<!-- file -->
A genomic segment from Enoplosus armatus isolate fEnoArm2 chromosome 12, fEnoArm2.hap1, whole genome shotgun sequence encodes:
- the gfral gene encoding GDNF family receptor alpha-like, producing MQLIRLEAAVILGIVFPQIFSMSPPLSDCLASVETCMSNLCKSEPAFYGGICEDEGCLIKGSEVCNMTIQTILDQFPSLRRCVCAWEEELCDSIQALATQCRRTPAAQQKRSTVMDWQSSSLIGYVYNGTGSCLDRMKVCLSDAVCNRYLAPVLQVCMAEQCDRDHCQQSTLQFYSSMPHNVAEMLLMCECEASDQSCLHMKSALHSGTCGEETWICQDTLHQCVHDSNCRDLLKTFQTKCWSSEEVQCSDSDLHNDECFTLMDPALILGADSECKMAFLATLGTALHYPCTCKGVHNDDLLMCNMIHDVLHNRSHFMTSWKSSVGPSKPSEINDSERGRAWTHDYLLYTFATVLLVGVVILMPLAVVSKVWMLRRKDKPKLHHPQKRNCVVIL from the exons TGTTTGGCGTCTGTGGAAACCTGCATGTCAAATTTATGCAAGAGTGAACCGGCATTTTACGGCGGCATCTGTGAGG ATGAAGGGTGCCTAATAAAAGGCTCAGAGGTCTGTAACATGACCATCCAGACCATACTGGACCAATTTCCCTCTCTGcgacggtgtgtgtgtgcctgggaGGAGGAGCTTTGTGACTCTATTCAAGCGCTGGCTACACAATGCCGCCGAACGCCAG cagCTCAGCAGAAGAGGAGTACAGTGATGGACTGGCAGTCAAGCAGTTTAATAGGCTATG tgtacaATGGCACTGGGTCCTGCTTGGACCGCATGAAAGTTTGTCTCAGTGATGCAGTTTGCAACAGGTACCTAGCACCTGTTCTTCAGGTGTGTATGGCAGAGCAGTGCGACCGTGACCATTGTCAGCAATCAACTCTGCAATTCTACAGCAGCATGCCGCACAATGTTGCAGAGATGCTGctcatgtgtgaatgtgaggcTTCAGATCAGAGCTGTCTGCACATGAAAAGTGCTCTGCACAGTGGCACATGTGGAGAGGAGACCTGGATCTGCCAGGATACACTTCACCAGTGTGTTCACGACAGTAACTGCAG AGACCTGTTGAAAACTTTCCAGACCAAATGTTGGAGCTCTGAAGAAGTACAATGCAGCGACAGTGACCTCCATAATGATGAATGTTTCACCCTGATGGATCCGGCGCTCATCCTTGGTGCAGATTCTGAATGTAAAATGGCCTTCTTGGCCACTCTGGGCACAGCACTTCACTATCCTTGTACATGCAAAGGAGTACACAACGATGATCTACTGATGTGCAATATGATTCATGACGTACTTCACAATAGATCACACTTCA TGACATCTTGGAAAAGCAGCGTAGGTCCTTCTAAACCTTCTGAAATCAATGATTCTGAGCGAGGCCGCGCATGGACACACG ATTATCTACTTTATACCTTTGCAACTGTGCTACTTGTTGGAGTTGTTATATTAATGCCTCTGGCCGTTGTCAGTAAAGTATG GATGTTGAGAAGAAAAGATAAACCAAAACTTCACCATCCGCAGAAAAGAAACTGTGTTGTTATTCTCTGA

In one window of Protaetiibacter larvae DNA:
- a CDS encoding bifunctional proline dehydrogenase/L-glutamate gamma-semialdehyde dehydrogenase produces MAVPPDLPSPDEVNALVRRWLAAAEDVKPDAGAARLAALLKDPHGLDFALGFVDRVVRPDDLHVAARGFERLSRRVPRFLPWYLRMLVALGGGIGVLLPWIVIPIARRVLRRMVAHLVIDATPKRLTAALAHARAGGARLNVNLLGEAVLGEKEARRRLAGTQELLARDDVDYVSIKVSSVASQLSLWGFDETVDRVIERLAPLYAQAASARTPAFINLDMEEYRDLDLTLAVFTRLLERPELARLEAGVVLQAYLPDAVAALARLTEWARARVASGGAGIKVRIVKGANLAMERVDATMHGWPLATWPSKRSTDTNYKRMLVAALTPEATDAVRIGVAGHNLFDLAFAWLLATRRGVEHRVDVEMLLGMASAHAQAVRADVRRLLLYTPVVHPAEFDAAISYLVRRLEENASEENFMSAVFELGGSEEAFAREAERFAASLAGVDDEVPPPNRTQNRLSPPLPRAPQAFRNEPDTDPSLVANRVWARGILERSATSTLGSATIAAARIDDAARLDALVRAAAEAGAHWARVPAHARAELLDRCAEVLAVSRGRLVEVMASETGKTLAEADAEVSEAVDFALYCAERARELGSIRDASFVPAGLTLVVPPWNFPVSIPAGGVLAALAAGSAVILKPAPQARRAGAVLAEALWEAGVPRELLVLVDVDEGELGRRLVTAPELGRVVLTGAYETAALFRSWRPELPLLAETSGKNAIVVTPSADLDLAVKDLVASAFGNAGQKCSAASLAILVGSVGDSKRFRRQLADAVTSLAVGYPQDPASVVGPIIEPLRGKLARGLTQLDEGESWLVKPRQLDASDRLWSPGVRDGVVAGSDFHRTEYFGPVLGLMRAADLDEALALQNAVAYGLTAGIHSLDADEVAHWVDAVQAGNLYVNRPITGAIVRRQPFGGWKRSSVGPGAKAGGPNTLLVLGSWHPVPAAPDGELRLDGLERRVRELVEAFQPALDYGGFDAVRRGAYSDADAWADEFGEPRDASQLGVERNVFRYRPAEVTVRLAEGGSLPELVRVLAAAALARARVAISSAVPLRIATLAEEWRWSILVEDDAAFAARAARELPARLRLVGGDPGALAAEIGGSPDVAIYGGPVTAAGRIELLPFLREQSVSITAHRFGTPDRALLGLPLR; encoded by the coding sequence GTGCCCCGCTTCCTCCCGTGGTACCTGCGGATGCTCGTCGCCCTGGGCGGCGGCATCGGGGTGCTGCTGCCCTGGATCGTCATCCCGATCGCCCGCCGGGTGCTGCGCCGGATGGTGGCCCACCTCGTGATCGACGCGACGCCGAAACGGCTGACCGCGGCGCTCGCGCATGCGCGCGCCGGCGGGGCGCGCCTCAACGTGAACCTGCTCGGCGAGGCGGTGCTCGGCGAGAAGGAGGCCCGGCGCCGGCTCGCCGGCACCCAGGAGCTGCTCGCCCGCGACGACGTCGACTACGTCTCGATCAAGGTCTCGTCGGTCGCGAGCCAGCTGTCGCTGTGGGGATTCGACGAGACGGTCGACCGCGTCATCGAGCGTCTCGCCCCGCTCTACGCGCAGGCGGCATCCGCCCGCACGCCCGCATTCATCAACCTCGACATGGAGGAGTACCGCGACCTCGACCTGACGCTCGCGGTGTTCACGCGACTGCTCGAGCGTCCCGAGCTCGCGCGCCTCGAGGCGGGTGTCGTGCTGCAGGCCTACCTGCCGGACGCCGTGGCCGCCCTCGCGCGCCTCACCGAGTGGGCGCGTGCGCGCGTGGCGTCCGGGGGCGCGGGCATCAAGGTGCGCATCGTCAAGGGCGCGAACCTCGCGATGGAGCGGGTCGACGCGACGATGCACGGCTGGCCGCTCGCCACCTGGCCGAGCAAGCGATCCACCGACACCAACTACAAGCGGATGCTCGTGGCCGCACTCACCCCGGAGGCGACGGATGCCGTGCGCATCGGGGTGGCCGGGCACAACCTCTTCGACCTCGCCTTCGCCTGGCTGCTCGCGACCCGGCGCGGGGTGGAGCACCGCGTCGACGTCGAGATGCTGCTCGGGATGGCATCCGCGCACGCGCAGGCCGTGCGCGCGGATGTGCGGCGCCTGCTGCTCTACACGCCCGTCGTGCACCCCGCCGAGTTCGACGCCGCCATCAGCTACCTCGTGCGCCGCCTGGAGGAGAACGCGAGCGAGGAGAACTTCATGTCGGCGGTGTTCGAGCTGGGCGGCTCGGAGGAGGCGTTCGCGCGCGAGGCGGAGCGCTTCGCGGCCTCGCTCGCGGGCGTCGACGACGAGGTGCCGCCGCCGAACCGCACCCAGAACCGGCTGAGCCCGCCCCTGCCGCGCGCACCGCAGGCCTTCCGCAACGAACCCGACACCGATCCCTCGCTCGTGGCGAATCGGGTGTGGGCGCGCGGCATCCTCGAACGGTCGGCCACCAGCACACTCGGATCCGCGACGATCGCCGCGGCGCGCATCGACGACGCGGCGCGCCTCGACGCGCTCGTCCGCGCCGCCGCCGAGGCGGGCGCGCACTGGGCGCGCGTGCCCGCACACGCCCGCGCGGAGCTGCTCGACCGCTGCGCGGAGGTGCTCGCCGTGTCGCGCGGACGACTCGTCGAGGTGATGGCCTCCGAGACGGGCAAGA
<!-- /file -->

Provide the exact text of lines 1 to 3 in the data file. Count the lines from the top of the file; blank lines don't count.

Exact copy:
A genomic segment from Enoplosus armatus isolate fEnoArm2 chromosome 12, fEnoArm2.hap1, whole genome shotgun sequence encodes:
- the gfral gene encoding GDNF family receptor alpha-like, producing MQLIRLEAAVILGIVFPQIFSMSPPLSDCLASVETCMSNLCKSEPAFYGGICEDEGCLIKGSEVCNMTIQTILDQFPSLRRCVCAWEEELCDSIQALATQCRRTPAAQQKRSTVMDWQSSSLIGYVYNGTGSCLDRMKVCLSDAVCNRYLAPVLQVCMAEQCDRDHCQQSTLQFYSSMPHNVAEMLLMCECEASDQSCLHMKSALHSGTCGEETWICQDTLHQCVHDSNCRDLLKTFQTKCWSSEEVQCSDSDLHNDECFTLMDPALILGADSECKMAFLATLGTALHYPCTCKGVHNDDLLMCNMIHDVLHNRSHFMTSWKSSVGPSKPSEINDSERGRAWTHDYLLYTFATVLLVGVVILMPLAVVSKVWMLRRKDKPKLHHPQKRNCVVIL from the exons TGTTTGGCGTCTGTGGAAACCTGCATGTCAAATTTATGCAAGAGTGAACCGGCATTTTACGGCGGCATCTGTGAGG ATGAAGGGTGCCTAATAAAAGGCTCAGAGGTCTGTAACATGACCATCCAGACCATACTGGACCAATTTCCCTCTCTGcgacggtgtgtgtgtgcctgggaGGAGGAGCTTTGTGACTCTATTCAAGCGCTGGCTACACAATGCCGCCGAACGCCAG cagCTCAGCAGAAGAGGAGTACAGTGATGGACTGGCAGTCAAGCAGTTTAATAGGCTATG tgtacaATGGCACTGGGTCCTGCTTGGACCGCATGAAAGTTTGTCTCAGTGATGCAGTTTGCAACAGGTACCTAGCACCTGTTCTTCAGGTGTGTATGGCAGAGCAGTGCGACCGTGACCATTGTCAGCAATCAACTCTGCAATTCTACAGCAGCATGCCGCACAATGTTGCAGAGATGCTGctcatgtgtgaatgtgaggcTTCAGATCAGAGCTGTCTGCACATGAAAAGTGCTCTGCACAGTGGCACATGTGGAGAGGAGACCTGGATCTGCCAGGATACACTTCACCAGTGTGTTCACGACAGTAACTGCAG AGACCTGTTGAAAACTTTCCAGACCAAATGTTGGAGCTCTGAAGAAGTACAATGCAGCGACAGTGACCTCCATAATGATGAATGTTTCACCCTGATGGATCCGGCGCTCATCCTTGGTGCAGATTCTGAATGTAAAATGGCCTTCTTGGCCACTCTGGGCACAGCACTTCACTATCCTTGTACATGCAAAGGAGTACACAACGATGATCTACTGATGTGCAATATGATTCATGACGTACTTCACAATAGATCACACTTCA TGACATCTTGGAAAAGCAGCGTAGGTCCTTCTAAACCTTCTGAAATCAATGATTCTGAGCGAGGCCGCGCATGGACACACG ATTATCTACTTTATACCTTTGCAACTGTGCTACTTGTTGGAGTTGTTATATTAATGCCTCTGGCCGTTGTCAGTAAAGTATG GATGTTGAGAAGAAAAGATAAACCAAAACTTCACCATCCGCAGAAAAGAAACTGTGTTGTTATTCTCTGA

In one window of Protaetiibacter larvae DNA: